• Kelso Mountain

    Mojave

    National Preserve California

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  • Lower speed limits are temporarily in effect until road damage can be repaired

    The Superintendent has temporarily reduced the posted speed limit from 55 mph to 45 mph on all roads within the preserve as road crews work to repair damage from recent heavy rains. Call 760 252-6108 for more information.

  • Watch for storm damage on all roads

    Recent storms have caused flash flooding and damage to roads. Reduce speed and use caution when traveling through the park after storms. Call 760-252-6100 or 760-252-6108 for updates. Check our Current Conditions page for information on specific roads. More »

Scientific Research

The Mojave Desert is internationally known as a place to conduct scientific research in desert ecosystems. This was recognized in the 1994 California Desert Protection Act that created Mojave National Preserve in part to "retain and enhance opportunities for scientific research in undisturbed ecosystems." On this page you will find links to apply for a research permit, search investigator's reports, read about research NPS is conducting, and review the research needs that park management has identified.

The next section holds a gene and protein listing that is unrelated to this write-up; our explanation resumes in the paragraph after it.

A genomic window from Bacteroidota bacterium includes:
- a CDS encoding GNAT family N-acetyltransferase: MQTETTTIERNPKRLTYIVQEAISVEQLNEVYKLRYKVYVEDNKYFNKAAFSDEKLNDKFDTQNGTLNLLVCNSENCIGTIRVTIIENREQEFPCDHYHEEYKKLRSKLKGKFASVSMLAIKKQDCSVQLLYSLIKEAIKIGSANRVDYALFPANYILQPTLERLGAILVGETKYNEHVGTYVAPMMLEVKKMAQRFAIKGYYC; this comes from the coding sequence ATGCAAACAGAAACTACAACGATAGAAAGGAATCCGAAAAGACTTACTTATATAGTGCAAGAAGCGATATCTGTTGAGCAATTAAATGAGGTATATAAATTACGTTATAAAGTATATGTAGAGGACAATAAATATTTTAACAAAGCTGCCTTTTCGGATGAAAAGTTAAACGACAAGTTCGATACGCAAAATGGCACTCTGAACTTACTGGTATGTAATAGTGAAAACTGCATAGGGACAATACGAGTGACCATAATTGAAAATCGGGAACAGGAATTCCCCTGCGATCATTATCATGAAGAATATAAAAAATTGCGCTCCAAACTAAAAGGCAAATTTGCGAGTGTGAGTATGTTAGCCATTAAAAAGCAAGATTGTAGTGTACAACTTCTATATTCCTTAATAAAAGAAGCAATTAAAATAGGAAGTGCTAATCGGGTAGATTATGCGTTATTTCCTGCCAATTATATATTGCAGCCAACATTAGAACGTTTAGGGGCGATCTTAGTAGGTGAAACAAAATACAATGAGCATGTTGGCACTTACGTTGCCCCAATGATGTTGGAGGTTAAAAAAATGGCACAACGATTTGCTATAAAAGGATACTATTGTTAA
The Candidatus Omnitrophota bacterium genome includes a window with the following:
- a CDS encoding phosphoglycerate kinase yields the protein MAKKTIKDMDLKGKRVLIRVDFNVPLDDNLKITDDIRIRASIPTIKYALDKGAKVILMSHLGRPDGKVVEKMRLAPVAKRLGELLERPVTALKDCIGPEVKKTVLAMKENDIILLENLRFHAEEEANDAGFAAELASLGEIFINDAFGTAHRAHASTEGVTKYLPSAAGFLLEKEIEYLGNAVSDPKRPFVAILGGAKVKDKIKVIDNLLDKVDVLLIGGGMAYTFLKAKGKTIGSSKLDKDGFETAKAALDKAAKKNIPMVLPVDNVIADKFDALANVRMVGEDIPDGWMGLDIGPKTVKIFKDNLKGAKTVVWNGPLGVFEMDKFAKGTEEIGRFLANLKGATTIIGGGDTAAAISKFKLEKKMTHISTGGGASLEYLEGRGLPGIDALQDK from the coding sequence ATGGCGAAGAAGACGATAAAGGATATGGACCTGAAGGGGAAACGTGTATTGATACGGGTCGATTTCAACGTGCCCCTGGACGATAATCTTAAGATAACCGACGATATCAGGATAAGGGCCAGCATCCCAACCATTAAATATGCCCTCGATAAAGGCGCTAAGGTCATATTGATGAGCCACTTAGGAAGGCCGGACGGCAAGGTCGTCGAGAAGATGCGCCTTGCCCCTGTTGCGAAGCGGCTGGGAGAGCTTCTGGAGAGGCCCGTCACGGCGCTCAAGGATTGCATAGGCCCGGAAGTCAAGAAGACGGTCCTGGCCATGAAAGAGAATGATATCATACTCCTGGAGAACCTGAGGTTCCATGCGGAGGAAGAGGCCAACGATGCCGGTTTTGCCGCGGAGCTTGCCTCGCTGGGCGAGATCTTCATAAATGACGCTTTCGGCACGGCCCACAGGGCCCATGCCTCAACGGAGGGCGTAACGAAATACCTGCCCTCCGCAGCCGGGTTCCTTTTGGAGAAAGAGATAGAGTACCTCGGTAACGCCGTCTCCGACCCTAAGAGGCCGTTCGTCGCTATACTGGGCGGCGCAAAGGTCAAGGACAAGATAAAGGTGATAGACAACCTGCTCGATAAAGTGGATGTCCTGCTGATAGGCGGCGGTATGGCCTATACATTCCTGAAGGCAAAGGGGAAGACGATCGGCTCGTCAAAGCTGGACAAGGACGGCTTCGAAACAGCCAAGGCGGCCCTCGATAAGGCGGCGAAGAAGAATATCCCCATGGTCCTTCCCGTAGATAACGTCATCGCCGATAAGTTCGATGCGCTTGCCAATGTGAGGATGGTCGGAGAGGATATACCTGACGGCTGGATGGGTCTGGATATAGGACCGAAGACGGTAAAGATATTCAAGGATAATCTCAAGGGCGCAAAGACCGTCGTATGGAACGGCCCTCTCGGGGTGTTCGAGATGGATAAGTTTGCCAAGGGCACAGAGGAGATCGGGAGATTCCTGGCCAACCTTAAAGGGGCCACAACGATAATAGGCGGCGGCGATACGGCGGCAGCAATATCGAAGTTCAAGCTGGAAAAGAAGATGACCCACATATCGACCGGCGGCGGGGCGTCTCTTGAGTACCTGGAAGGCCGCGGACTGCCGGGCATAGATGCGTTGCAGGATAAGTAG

Apply for a Scientific Research Permit

Independent scientific research is encouraged. Click here to start the application process. You will need to submit both a proposal and study plan. If your research involves animals you will need a Scientific Research Permit from the California Department of Fish and Wildlife and approval from your Animal Use Protocol Committee. An Investigator's Annual Report will be required each year your permit is active. Publications and reports must be submitted to the Preserve and will be posted here.

Search Research Products

Email questions to the Science Advisor.


Did You Know?

photo of rattlesnake

The venom of the Mojave rattlesnake is extremely toxic and causes more respiratory distress than that of any other North American rattlesnake. Due to its unique hue, it is known locally as the Mojave green.